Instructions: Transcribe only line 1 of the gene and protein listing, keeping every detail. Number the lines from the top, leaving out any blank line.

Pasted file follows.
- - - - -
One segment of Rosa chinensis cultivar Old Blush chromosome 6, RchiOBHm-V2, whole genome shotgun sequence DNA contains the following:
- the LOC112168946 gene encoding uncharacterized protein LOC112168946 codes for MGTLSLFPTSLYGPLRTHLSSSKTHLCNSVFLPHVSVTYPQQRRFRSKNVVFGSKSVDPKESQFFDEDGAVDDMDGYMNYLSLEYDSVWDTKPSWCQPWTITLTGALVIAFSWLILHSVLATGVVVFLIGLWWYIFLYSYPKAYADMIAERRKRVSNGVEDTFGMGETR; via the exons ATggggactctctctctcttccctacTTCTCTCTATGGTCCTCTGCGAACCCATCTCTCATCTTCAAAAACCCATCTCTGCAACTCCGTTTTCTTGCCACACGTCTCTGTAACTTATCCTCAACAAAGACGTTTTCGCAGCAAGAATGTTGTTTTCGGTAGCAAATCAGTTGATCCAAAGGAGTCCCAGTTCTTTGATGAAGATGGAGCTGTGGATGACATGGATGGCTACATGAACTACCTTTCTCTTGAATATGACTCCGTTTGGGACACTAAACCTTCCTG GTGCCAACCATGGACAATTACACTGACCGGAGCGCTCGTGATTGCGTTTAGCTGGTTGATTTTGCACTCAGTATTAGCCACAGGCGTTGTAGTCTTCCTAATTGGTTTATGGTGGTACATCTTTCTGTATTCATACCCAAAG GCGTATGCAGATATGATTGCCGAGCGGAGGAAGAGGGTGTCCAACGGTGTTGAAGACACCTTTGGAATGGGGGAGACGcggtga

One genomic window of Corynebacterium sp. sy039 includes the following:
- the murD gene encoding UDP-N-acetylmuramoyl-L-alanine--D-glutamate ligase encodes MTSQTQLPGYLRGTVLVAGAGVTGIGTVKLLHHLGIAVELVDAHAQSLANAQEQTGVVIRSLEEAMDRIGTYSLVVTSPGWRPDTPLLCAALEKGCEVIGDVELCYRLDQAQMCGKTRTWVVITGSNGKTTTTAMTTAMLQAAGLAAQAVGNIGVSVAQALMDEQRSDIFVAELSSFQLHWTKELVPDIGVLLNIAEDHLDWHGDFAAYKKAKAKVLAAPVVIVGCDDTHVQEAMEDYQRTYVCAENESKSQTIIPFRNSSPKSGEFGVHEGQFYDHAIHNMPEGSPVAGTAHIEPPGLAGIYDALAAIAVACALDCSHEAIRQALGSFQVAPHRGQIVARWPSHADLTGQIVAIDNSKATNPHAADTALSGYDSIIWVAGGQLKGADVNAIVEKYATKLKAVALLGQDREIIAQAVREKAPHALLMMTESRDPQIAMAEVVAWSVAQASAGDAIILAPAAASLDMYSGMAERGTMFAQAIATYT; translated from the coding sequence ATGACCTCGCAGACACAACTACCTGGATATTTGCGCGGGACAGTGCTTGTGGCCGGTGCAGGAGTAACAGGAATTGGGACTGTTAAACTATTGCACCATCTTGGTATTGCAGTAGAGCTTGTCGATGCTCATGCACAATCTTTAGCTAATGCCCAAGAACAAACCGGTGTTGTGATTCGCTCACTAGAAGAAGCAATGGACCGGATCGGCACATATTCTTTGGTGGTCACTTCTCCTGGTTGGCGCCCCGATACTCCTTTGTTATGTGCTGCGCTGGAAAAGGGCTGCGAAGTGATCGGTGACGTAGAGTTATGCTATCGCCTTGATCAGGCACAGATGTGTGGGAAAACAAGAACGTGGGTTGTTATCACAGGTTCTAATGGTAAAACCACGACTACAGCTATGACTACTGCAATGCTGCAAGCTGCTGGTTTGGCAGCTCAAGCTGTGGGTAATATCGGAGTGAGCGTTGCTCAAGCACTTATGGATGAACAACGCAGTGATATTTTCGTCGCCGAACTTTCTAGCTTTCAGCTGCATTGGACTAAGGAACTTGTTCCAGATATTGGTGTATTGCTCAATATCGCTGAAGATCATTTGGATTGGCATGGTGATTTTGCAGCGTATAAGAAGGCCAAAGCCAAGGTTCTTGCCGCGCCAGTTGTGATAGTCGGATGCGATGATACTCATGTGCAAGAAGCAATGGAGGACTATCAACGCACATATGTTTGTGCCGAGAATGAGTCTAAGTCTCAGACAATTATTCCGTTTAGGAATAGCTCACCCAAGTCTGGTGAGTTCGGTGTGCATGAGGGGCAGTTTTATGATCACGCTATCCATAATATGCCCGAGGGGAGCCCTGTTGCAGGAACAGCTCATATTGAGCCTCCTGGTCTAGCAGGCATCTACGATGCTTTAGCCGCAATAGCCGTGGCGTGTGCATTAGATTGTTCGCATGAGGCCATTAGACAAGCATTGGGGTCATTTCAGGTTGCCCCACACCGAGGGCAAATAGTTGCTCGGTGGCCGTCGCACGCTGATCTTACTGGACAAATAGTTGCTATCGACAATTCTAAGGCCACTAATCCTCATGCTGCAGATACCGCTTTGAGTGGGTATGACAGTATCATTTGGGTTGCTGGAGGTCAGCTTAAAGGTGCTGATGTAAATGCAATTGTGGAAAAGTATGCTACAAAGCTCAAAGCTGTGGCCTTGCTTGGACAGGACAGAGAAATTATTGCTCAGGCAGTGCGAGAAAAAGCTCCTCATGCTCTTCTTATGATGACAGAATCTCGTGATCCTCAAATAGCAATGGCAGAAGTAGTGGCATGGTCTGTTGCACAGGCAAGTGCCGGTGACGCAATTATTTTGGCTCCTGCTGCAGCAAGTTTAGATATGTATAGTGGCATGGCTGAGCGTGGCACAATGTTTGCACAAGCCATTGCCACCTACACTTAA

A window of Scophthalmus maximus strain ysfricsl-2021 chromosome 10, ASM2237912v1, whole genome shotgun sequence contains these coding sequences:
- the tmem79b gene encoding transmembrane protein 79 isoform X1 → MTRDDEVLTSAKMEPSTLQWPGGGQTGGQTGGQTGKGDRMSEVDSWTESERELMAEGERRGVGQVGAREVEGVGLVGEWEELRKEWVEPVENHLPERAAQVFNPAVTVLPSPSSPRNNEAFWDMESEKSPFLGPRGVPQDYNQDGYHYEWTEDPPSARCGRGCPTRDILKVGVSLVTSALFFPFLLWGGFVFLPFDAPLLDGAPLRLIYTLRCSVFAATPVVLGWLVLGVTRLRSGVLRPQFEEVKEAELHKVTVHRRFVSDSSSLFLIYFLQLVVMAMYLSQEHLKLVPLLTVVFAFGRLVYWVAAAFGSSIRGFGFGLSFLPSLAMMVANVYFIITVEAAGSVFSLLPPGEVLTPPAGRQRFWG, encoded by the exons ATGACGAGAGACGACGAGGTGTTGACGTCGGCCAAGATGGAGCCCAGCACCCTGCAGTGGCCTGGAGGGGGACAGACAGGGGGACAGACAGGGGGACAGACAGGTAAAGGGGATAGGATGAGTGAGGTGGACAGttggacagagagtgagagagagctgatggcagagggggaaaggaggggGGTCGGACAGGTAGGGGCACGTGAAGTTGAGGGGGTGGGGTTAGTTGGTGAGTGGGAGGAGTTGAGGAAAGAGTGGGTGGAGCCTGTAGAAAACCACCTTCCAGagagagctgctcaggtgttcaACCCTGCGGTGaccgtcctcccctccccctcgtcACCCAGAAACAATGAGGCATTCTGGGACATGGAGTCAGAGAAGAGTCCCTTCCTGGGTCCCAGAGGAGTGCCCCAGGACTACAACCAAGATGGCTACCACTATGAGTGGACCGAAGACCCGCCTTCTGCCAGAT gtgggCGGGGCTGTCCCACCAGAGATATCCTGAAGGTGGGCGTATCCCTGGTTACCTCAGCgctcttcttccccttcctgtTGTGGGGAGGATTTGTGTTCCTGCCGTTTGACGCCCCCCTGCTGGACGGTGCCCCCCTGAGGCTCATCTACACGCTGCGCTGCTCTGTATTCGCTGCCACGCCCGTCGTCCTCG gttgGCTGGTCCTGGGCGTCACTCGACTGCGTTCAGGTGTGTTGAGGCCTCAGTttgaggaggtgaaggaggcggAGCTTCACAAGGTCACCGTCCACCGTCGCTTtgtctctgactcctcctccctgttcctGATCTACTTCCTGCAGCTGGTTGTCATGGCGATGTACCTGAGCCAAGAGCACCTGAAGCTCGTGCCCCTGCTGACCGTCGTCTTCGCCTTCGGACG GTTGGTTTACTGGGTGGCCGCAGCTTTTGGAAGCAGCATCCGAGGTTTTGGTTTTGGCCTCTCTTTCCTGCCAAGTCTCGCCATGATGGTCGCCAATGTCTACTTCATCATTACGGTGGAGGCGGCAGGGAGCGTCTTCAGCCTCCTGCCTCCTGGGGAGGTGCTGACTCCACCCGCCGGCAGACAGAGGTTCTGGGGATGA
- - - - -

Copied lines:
One segment of Rosa chinensis cultivar Old Blush chromosome 6, RchiOBHm-V2, whole genome shotgun sequence DNA contains the following: